Diving for the Gothenburg Gold

Wood engraving published in The illustrated Australian news for home readers. Photo courtesy SLV.

On 24 February 1875 the steamer Gothenburg ran aground on the Great Barrier Reef and sank during a ferocious storm with the loss of over 100 lives.   A fortune in gold also went to the bottom.

That the Gothenburg had sunk with 3,000 ounces (93 kgs) of gold belonging to the English, Scottish and Australian Chartered Bank did not go unnoticed when the ship was reported lost.   Brisbane salvage diver James Putwain partnered with the owner of the small coastal steamer and the two started steaming towards Bowen as quickly as they could.  

There, Putwain hired a small fishing boat and some local men to help with his air pump.   By noon on 7 March, they were at the wreck site, only six days after hearing of the disaster.  The steamer continued north, leaving Putwain and his team to bring up the gold. 

Putwain first tried diving from the fishing boat but a strong current prevented him from reaching the wreck.   He then built a platform attached to the wreck’s mainmast and set up his diving apparatus on that.   Donning his heavy diving suit and helmet, he climbed down the rigging to the sunken ship’s deck and soon made entry into the captain’s cabin.   On this first attempt his air hose became entangled in the wreckage.   Putwain had some anxious moments until he cleared it and returned to the surface to give more explicit instructions to his new and inexperienced assistants.  

S.S. Gothenburg docked at a wharf. Photo Courtesy SLQ

His third descent met with success.   Putwain found the safe containing the gold in the remains of the  cabin and had it hoisted to the surface.   Before leaving the wreck he tried descending further into the ship but only got a little way before running out of hose.   But there, he saw the haunting vision of two women suspended in the water seemingly embracing.   Unable to get close enough to identify the bodies, he returned to the surface with the macabre image burned into his memory.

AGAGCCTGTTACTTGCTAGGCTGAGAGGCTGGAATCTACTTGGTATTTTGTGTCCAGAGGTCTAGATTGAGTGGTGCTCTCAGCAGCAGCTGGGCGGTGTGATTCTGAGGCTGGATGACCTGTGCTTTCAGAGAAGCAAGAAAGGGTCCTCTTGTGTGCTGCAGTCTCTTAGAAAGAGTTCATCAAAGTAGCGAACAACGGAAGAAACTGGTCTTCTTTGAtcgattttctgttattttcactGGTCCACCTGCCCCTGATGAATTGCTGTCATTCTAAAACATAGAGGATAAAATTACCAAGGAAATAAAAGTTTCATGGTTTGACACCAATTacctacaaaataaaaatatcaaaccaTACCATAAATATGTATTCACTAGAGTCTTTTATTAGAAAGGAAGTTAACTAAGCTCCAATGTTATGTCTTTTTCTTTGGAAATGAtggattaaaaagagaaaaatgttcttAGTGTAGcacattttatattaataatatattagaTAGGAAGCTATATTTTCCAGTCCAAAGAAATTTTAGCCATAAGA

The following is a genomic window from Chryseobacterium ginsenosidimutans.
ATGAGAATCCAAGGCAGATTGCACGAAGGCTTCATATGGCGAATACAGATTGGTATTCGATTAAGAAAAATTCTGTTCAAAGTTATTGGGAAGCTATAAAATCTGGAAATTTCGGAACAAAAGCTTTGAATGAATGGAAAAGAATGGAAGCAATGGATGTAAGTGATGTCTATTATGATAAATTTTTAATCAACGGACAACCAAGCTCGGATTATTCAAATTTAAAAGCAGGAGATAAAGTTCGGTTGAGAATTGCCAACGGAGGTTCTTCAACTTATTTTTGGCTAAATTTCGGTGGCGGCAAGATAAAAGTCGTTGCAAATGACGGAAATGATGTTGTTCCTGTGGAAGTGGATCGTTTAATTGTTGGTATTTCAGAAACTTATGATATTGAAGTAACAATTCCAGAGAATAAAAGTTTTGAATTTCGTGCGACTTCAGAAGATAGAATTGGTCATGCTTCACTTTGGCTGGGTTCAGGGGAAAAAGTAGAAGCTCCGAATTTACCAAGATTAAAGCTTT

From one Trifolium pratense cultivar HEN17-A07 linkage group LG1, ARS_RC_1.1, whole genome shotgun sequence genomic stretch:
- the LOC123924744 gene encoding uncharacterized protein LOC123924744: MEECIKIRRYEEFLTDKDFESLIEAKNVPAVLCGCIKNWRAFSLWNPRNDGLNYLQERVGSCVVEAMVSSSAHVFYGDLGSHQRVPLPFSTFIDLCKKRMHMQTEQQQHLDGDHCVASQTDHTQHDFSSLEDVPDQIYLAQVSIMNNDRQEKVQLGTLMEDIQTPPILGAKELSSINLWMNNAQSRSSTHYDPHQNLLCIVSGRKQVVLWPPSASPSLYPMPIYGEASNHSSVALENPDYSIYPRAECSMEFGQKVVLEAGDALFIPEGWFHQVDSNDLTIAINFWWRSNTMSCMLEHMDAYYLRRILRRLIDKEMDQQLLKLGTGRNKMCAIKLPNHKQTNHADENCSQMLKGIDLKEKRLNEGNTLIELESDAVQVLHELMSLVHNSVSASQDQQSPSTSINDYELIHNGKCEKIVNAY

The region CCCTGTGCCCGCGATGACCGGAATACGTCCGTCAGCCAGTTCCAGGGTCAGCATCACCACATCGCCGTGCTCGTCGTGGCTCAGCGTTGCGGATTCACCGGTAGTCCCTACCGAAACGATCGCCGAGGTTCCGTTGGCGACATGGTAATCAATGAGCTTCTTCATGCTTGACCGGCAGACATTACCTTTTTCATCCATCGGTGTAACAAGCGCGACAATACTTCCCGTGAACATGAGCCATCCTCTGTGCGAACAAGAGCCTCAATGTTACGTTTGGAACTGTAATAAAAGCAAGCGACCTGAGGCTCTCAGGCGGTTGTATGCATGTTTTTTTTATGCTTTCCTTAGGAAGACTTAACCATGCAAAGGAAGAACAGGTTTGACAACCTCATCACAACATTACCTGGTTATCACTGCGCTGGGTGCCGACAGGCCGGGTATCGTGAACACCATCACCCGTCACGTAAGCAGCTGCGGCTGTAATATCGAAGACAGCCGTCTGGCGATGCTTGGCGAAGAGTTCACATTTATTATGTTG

With the gold secured he returned to Bowen to report his find to the Harbourmaster and deposit the precious metal in the local bank.

Then the enterprise got mired in legal wrangling.   The English, Scottish and Australian Chartered Bank offered James Putwain and his partner £1,000 for retrieving the £9,000 worth of gold.   Putwain and his partner felt £4,000 was more appropriate compensation.   The case went to the Vice Admiralty Court in Brisbane, where Putwain claimed he had spent nearly £500 in the salvage operation, that it had been a risky endeavour and that the box was found in a precarious position where it could have easily plummeted into deeper, inaccessible, water to be lost for ever. 

The bank argued that the amount demanded by the salvors was excessive and Putwain’s account of the salvage operation was exaggerated.     Nonetheless, the judge found in favour of the salvors, awarding them approximately one third the value of the gold, £3,000.   

Not happy with the verdict, the bank appealed the decision before the Privy Council in London.    Almost two years after the Gothenburg sank the Privy Council found in favour of the salvors and upheld the original judgement, ordering the bank to pay Putwain and his partner.

A second salvage operation was mounted in the weeks after the Gothenburg was lost.     The diver Samuel Dunwoodie arrived on the wreck on 14 March, a week after Putwain, unaware that the gold had already been retrieved.    Nonetheless, Dunwoodie recovered much of the cabin luggage and many of the personal effects belonging to the passengers.   His team also removed the ship’s two steam winches before the weather turned foul, forcing them to abandon the wreck.

The tragic story of the Gothenburg shipwreck is told in A Treacherous Coast: Ten Tales of Shipwreck and Survival from Queensland Waters, available as an eBook or paperback through Amazon.

© Copyright C.J. Ison, Tales from the Quarterdeck, 2022.

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